snapshot, 10

My father puts a cd in the player. He hits the small orange lit button tothe large black amplifier. He sits me in the middle of the room, on the floor, and hands me a CD case. The paper inside of it is red. He hits play and something about the world changes.

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My aunt and my mom stand around the kitchen table. There are bills and statements all around them. They are both on phones, on hold, and talking to each other. My mom is typing something into her laptop.

This is what death looks like.

A candle burns. It’s white and in glass. The wax is liquid and around the wick, sucking up whatever it sucks up and mixes with oxygen to burn and burn and burn. A discarded, torn black ribbon is on the table next to it. There’s a wicker tray with apples and mandarins.

This is what death looks like.

My cousin stands and speaks candidly, tears in her eyes, about a miscarriage. The rabbi faces her, but he looks elsewhere. He’s not making eye contact. The wind blows the clouds away from the sun and spanish moss sways like haze in the trees. The casket is on straps hooked up to a hand cracked rig. I wonder how they’ll remove the supports after they lower it into the grave. There’s a concrete box at the bottom for the casket to sit in. A cover nearby, a neon orange identifier spray painted on top. Men with dark skin and dazzling smiles speak a French creole and drive construction equipment and golf carts. My mom shifts in the way she does when she has to pee. I cross and uncross my legs, wondering what’s most polite. There’s a pile of dirt and two shovels. I want to grab a shovel and push it hard into the pile, lift it up, and dump it in. I want to do it again and again until the entire grave is filled. I’ll only be allowed to nudge a little of the dirt onto the body that belonged to my savta. A machine will bury her.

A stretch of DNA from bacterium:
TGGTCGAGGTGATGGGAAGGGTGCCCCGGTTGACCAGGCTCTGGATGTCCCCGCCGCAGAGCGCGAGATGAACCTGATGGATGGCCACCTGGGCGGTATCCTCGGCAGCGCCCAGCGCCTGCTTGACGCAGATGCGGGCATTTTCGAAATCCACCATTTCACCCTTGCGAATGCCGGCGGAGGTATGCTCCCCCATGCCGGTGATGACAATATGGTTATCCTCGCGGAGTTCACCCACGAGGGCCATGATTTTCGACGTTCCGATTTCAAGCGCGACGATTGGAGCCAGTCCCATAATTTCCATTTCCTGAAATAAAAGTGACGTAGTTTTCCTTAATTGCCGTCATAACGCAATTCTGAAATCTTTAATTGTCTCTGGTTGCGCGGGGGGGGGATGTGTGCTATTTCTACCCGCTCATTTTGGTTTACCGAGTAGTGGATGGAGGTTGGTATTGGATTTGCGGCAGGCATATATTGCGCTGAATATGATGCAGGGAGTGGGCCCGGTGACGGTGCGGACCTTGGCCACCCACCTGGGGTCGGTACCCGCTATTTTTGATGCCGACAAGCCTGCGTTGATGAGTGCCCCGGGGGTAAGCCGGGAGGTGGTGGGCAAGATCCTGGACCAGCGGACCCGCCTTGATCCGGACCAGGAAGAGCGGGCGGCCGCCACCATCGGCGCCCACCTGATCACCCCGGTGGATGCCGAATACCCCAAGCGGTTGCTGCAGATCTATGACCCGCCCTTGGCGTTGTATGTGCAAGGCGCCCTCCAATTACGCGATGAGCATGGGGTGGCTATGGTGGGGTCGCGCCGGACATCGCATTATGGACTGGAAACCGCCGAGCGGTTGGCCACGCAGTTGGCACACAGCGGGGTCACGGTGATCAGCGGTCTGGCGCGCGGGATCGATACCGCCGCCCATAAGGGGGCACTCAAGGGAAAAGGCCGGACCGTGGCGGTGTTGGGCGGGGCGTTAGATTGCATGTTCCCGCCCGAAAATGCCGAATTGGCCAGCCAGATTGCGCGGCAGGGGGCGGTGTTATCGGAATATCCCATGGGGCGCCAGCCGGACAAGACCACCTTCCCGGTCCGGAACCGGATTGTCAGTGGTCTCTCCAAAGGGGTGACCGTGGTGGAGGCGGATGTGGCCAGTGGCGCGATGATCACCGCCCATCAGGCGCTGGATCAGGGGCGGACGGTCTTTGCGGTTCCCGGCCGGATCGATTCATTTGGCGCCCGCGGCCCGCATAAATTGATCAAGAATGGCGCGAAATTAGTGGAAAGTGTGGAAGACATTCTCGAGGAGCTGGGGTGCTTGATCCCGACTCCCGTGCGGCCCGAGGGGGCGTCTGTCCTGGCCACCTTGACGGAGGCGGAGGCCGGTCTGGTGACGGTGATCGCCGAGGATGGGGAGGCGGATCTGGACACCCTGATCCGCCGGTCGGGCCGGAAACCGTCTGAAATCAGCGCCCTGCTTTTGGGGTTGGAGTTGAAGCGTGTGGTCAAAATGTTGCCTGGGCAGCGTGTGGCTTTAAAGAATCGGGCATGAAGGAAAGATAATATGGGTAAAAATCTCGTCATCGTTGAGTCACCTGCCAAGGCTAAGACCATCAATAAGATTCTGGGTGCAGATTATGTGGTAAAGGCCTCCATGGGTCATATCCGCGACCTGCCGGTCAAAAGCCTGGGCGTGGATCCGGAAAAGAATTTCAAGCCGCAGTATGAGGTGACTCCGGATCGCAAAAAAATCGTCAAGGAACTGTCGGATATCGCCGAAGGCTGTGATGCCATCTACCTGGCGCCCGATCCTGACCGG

This is what death looks like.

The masticated mint and lime mix with crushed ice at the bottom of my glass.

This is what death looks like.

Pictures of a woman I never knew, with a long dace and a long nose. A wide jaw. Cheekbones under her eyes. Soft eyes. Curls in hair I’ve seen in my mom during humid days. A curve in her neck I’ve seen in my own. Or maybe I’m just reaching. A picture of a woman I knew from a time I don’t remember, with the same jaw and a slight smile. Her head is on the shoulder of a laughing man and her glasses are the biggest I’ve ever seen. Her cheekbones are hidden under softer skin and wrinkled lines.

This is what death looks like.

Phone calls and e-mails, facebook messages. “P’s in Berkley. Yeah, he lives with a wonderful woman. She’s older. They seem so happy together…C has a job at in the same department as her dad…A has a great boyfriend…S has made a family with a lovely woman and her two kids…m’s at MIT. She loves Boston…” Updates again and again. Ritualized conversations. “Hospice of Palm Beach County. It’s what she would have wanted. They took care of her. They took care of Dad in the end. Thank you, thank you.” Half-heard whispers of “prayers” and “sorry.” “She was…” Sympathy and love.

This is what death looks like.